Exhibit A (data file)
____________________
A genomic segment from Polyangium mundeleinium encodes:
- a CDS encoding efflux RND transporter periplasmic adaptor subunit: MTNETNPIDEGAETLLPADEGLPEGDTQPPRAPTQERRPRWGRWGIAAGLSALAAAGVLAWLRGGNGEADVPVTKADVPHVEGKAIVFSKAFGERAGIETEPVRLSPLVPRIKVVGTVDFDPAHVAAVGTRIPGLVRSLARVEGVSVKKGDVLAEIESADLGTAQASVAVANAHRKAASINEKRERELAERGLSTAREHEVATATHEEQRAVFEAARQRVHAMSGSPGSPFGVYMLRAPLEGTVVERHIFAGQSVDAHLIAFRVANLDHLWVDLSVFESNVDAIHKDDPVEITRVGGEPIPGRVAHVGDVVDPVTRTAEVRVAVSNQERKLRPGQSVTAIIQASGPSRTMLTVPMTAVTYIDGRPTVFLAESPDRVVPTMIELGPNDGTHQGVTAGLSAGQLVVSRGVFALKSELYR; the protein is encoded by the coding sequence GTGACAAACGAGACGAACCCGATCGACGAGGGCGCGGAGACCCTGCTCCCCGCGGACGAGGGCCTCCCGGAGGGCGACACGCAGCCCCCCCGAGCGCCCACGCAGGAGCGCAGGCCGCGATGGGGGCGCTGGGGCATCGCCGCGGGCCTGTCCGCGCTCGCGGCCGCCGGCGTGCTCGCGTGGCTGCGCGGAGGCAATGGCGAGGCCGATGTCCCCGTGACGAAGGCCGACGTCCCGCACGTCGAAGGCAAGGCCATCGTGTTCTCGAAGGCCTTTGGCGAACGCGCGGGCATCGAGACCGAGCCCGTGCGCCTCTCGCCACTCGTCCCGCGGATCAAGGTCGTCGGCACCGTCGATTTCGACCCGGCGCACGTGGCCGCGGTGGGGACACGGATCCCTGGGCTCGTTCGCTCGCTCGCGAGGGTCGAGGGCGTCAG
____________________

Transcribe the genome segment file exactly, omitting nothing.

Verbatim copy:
A genomic segment from Polyangium mundeleinium encodes:
- a CDS encoding efflux RND transporter periplasmic adaptor subunit: MTNETNPIDEGAETLLPADEGLPEGDTQPPRAPTQERRPRWGRWGIAAGLSALAAAGVLAWLRGGNGEADVPVTKADVPHVEGKAIVFSKAFGERAGIETEPVRLSPLVPRIKVVGTVDFDPAHVAAVGTRIPGLVRSLARVEGVSVKKGDVLAEIESADLGTAQASVAVANAHRKAASINEKRERELAERGLSTAREHEVATATHEEQRAVFEAARQRVHAMSGSPGSPFGVYMLRAPLEGTVVERHIFAGQSVDAHLIAFRVANLDHLWVDLSVFESNVDAIHKDDPVEITRVGGEPIPGRVAHVGDVVDPVTRTAEVRVAVSNQERKLRPGQSVTAIIQASGPSRTMLTVPMTAVTYIDGRPTVFLAESPDRVVPTMIELGPNDGTHQGVTAGLSAGQLVVSRGVFALKSELYR; the protein is encoded by the coding sequence GTGACAAACGAGACGAACCCGATCGACGAGGGCGCGGAGACCCTGCTCCCCGCGGACGAGGGCCTCCCGGAGGGCGACACGCAGCCCCCCCGAGCGCCCACGCAGGAGCGCAGGCCGCGATGGGGGCGCTGGGGCATCGCCGCGGGCCTGTCCGCGCTCGCGGCCGCCGGCGTGCTCGCGTGGCTGCGCGGAGGCAATGGCGAGGCCGATGTCCCCGTGACGAAGGCCGACGTCCCGCACGTCGAAGGCAAGGCCATCGTGTTCTCGAAGGCCTTTGGCGAACGCGCGGGCATCGAGACCGAGCCCGTGCGCCTCTCGCCACTCGTCCCGCGGATCAAGGTCGTCGGCACCGTCGATTTCGACCCGGCGCACGTGGCCGCGGTGGGGACACGGATCCCTGGGCTCGTTCGCTCGCTCGCGAGGGTCGAGGGCGTCAG